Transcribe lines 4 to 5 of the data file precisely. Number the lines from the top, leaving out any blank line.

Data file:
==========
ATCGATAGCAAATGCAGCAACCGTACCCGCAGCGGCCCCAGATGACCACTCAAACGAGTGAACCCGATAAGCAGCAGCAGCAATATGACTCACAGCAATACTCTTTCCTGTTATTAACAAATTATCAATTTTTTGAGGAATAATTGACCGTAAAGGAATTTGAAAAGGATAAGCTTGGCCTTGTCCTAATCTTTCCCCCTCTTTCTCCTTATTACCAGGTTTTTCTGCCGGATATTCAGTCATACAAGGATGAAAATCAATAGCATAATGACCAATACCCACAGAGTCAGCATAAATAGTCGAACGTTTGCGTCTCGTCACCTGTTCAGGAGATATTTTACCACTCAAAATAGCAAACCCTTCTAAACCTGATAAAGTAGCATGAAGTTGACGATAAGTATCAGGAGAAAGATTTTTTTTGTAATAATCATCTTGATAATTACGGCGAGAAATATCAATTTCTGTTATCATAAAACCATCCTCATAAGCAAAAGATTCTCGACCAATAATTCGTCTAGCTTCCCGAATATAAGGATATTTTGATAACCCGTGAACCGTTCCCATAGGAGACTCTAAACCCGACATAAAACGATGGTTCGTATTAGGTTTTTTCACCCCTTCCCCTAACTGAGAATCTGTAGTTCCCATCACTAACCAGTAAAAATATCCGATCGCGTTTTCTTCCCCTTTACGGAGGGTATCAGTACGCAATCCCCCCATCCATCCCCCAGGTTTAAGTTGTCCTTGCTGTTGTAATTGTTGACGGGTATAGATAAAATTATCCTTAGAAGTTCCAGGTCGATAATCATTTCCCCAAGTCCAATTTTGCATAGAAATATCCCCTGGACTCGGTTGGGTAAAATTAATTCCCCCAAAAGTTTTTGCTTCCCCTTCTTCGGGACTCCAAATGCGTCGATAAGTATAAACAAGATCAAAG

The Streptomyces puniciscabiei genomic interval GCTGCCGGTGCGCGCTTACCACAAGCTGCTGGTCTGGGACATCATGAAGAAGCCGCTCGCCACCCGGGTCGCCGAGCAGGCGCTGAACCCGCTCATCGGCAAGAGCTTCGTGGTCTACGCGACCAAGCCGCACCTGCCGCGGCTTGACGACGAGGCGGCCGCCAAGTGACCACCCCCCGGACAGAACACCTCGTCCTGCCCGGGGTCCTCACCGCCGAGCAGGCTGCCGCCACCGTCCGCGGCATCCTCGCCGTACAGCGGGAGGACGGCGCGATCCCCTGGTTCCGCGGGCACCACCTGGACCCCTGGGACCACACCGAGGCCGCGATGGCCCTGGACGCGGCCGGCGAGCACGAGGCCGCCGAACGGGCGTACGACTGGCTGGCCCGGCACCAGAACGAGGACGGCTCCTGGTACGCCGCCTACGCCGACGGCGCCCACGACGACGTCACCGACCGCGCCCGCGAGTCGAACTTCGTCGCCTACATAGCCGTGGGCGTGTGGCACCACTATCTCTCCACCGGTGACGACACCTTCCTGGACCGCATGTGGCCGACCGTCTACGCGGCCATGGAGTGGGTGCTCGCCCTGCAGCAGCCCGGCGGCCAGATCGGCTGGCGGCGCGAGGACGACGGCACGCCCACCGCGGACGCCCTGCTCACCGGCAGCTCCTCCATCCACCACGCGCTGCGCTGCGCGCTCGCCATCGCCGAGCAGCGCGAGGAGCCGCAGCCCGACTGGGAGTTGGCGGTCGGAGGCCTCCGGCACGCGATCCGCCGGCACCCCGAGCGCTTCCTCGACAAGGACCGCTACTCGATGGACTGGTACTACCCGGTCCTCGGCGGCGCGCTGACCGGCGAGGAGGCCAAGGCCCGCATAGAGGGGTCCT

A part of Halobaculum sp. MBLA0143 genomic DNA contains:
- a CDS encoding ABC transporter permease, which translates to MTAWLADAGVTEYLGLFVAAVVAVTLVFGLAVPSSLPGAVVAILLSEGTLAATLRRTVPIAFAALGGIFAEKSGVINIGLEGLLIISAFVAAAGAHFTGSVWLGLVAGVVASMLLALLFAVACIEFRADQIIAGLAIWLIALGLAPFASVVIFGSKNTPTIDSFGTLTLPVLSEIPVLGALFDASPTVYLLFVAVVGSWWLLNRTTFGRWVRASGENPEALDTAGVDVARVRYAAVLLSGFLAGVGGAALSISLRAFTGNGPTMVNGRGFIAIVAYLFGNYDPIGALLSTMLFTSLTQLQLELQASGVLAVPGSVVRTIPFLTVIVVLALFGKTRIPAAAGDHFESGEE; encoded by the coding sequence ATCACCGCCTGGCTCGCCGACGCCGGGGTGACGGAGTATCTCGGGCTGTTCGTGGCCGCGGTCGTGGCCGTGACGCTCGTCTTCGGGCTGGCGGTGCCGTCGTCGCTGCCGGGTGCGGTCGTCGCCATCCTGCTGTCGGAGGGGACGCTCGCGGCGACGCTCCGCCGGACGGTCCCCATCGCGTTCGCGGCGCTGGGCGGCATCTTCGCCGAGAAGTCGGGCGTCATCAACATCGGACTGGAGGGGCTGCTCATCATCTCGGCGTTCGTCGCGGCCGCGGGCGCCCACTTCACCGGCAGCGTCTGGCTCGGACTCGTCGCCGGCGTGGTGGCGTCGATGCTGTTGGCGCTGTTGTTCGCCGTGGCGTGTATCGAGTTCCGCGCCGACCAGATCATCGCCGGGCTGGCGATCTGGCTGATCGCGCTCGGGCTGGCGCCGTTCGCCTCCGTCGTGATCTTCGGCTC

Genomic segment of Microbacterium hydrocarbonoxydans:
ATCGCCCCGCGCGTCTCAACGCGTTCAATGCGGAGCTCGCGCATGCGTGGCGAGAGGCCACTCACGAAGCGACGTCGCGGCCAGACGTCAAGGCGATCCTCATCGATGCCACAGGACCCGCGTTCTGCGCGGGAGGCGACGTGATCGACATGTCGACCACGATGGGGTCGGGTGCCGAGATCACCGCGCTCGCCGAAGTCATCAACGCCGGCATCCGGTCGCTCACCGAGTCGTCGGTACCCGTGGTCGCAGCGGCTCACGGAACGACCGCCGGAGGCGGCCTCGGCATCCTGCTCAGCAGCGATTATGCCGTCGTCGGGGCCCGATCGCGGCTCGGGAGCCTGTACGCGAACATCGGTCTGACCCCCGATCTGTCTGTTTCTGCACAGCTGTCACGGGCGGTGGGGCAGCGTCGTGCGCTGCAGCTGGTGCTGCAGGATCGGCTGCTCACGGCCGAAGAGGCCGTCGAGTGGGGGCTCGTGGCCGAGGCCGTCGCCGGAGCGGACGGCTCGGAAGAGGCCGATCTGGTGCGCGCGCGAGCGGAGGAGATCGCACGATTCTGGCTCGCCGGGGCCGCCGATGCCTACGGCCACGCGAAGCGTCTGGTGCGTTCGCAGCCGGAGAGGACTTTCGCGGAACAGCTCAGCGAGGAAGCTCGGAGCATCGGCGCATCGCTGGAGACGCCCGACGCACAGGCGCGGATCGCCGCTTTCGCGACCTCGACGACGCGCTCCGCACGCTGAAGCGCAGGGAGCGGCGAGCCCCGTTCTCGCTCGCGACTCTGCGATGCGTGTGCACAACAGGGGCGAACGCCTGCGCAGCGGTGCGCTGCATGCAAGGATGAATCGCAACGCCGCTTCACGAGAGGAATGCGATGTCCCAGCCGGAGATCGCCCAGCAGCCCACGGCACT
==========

- a CDS encoding ABC transporter permease, which translates to MTAWLADAGVTEYLGLFVAAVVAVTLVFGLAVPSSLPGAVVAILLSEGTLAATLRRTVPIAFAALGGIFAEKSGVINIGLEGLLIISAFVAAAGAHFTGSVWLGLVAGVVASMLLALLFAVACIEFRADQIIAGLAIWLIALGLAPFASVVIFGSKNTPTIDSFGTLTLPVLSEIPVLGALFDASPTVYLLFVAVVGSWWLLNRTTFGRWVRASGENPEALDTAGVDVARVRYAAVLLSGFLAGVGGAALSISLRAFTGNGPTMVNGRGFIAIVAYLFGNYDPIGALLSTMLFTSLTQLQLELQASGVLAVPGSVVRTIPFLTVIVVLALFGKTRIPAAAGDHFESGEE; encoded by the coding sequence ATCACCGCCTGGCTCGCCGACGCCGGGGTGACGGAGTATCTCGGGCTGTTCGTGGCCGCGGTCGTGGCCGTGACGCTCGTCTTCGGGCTGGCGGTGCCGTCGTCGCTGCCGGGTGCGGTCGTCGCCATCCTGCTGTCGGAGGGGACGCTCGCGGCGACGCTCCGCCGGACGGTCCCCATCGCGTTCGCGGCGCTGGGCGGCATCTTCGCCGAGAAGTCGGGCGTCATCAACATCGGACTGGAGGGGCTGCTCATCATCTCGGCGTTCGTCGCGGCCGCGGGCGCCCACTTCACCGGCAGCGTCTGGCTCGGACTCGTCGCCGGCGTGGTGGCGTCGATGCTGTTGGCGCTGTTGTTCGCCGTGGCGTGTATCGAGTTCCGCGCCGACCAGATCATCGCCGGGCTGGCGATCTGGCTGATCGCGCTCGGGCTGGCGCCGTTCGCCTCCGTCGTGATCTTCGGCTC

Genomic segment of Microbacterium hydrocarbonoxydans: